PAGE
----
The History of Marijuana in New Mexico

New Mexico has a history with marijuana that dates back to 1923, when the state prohibited the sale, importation, and cultivation of marijuana. This law didn’t include or mention possession, though those found in possession of marijuana at the time were presumably importing the drug. The prohibition bill was passed without a fight, this didn’t stop the state from becoming a pioneer in medical marijuana, because New Mexico was first in the United States to establish a medical marijuana research program.

In 1978, New Mexico allowed physicians to prescribe marijuana to chemotherapy patients, largely because of the efforts from a young cancer patient, Lynn Pierson. This law was later modified to comply with regulations requiring a research program, but the FDA prolonged the program for months, causing a number of patients to leave the study and find their medication elsewhere. Another 250 patients remained in the program from 1978 to 1986, where they received government issued marijuana or synthetic THC. The study proved that marijuana is the significantly superior medicine, which is why New Mexico state lawmakers are still fighting for this superior medication.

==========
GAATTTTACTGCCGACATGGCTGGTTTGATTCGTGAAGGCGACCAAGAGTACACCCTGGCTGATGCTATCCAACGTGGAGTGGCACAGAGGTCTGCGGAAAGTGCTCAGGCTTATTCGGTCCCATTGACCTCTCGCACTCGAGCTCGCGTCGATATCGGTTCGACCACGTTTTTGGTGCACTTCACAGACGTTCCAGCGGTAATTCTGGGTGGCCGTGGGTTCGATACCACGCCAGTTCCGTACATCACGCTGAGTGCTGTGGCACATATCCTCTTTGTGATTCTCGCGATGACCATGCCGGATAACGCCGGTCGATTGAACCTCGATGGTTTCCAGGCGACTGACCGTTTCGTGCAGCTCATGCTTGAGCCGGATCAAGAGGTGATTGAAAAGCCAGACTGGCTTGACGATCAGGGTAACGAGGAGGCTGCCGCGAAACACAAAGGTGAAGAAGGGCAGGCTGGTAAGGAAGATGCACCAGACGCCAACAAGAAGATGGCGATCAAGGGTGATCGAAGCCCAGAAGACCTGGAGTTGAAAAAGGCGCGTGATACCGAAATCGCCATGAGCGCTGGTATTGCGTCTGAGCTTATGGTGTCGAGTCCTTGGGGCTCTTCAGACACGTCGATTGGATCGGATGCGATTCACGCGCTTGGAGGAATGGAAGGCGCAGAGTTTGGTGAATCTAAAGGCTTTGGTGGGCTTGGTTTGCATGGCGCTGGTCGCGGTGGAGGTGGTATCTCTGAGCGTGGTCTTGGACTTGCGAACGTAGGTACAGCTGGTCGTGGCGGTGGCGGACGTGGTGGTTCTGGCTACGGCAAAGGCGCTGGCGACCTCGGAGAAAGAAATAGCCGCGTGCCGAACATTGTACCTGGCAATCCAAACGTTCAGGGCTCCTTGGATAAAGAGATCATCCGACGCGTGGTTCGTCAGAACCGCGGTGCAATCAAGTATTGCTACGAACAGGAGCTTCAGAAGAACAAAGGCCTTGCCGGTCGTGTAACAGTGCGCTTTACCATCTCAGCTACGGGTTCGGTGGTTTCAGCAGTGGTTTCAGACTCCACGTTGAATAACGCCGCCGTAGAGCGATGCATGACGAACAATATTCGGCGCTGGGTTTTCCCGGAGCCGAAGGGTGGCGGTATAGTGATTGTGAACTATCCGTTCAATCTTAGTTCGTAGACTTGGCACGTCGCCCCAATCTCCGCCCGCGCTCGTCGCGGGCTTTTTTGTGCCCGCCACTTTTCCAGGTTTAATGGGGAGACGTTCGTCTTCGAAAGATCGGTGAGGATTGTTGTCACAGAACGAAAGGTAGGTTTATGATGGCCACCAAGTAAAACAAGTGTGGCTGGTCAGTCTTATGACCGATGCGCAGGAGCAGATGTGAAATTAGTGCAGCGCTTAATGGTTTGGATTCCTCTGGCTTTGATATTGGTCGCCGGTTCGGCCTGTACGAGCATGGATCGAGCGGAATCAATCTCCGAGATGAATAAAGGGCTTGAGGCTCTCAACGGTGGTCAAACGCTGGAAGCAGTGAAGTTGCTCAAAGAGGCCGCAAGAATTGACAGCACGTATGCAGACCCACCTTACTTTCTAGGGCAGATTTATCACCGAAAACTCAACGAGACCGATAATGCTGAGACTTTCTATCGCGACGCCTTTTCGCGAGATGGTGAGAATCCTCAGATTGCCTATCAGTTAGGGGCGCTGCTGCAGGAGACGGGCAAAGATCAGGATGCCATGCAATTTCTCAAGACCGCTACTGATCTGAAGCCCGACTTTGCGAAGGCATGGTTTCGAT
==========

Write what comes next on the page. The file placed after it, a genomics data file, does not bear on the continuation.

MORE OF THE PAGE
With the end of the spring legislative session just days away, New York lawmakers are making one final push towards legalizing cannabis in the Empire State. The hope is to vote on legalization this Wednesday. There have been a lot of ups and down for Governor Andrew Cuomo (D) and his fight to legalize recreational cannabis in New York.

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